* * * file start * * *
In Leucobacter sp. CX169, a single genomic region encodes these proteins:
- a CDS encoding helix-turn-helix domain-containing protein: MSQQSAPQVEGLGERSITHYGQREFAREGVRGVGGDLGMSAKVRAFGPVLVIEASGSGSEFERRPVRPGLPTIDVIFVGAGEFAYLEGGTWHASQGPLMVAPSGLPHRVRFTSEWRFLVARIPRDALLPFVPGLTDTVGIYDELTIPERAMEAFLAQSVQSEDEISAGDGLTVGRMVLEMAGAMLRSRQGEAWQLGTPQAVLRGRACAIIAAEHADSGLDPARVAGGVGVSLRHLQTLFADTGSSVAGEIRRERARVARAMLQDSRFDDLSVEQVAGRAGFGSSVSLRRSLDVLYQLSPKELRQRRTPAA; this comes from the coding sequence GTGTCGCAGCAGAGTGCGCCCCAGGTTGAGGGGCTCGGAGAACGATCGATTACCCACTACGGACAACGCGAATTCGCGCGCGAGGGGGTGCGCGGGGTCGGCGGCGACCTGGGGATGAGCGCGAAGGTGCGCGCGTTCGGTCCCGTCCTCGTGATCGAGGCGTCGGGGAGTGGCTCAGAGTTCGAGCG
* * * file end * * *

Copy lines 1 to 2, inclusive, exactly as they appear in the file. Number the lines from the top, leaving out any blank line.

In Leucobacter sp. CX169, a single genomic region encodes these proteins:
- a CDS encoding helix-turn-helix domain-containing protein: MSQQSAPQVEGLGERSITHYGQREFAREGVRGVGGDLGMSAKVRAFGPVLVIEASGSGSEFERRPVRPGLPTIDVIFVGAGEFAYLEGGTWHASQGPLMVAPSGLPHRVRFTSEWRFLVARIPRDALLPFVPGLTDTVGIYDELTIPERAMEAFLAQSVQSEDEISAGDGLTVGRMVLEMAGAMLRSRQGEAWQLGTPQAVLRGRACAIIAAEHADSGLDPARVAGGVGVSLRHLQTLFADTGSSVAGEIRRERARVARAMLQDSRFDDLSVEQVAGRAGFGSSVSLRRSLDVLYQLSPKELRQRRTPAA; this comes from the coding sequence GTGTCGCAGCAGAGTGCGCCCCAGGTTGAGGGGCTCGGAGAACGATCGATTACCCACTACGGACAACGCGAATTCGCGCGCGAGGGGGTGCGCGGGGTCGGCGGCGACCTGGGGATGAGCGCGAAGGTGCGCGCGTTCGGTCCCGTCCTCGTGATCGAGGCGTCGGGGAGTGGCTCAGAGTTCGAGCG